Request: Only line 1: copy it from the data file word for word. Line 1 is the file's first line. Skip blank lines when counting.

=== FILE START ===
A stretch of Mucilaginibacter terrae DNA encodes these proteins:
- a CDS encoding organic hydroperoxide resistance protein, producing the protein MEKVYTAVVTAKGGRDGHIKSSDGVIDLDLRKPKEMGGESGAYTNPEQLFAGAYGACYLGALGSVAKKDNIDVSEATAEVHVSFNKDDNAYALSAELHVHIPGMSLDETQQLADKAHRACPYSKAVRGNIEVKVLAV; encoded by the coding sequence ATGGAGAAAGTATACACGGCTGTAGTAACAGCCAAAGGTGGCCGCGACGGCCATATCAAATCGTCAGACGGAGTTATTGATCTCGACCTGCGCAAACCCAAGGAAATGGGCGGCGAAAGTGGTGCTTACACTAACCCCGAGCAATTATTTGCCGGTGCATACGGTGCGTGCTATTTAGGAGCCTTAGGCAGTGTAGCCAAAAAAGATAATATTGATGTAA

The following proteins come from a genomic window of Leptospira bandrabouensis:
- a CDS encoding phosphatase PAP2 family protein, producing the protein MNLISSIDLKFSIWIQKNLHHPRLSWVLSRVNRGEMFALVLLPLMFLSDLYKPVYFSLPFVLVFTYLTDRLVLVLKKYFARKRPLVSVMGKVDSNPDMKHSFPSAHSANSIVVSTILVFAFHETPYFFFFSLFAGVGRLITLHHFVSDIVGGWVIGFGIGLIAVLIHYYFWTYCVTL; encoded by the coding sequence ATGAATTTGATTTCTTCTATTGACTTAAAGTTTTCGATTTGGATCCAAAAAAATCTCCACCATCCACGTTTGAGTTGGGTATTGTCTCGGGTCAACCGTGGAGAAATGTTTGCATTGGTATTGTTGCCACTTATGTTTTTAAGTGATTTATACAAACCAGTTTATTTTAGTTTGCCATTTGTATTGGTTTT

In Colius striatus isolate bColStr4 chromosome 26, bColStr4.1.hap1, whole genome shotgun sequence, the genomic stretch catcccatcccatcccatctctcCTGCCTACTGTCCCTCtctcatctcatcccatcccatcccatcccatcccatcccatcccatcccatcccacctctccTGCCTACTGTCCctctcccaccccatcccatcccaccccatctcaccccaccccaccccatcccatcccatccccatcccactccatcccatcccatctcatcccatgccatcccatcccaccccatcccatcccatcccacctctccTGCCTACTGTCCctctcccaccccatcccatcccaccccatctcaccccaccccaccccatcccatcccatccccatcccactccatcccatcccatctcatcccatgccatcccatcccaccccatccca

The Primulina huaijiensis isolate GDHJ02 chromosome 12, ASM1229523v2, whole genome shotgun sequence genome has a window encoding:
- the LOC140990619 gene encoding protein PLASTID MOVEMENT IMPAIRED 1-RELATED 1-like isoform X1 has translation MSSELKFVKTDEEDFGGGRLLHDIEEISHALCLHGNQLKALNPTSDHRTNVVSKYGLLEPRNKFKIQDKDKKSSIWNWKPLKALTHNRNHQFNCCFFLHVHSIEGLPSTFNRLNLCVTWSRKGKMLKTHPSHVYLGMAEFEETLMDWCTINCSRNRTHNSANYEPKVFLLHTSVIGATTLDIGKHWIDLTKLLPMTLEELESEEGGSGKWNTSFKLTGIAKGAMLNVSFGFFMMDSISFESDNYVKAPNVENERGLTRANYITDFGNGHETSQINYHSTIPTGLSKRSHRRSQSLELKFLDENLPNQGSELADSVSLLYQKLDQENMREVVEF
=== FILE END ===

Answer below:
A stretch of Mucilaginibacter terrae DNA encodes these proteins: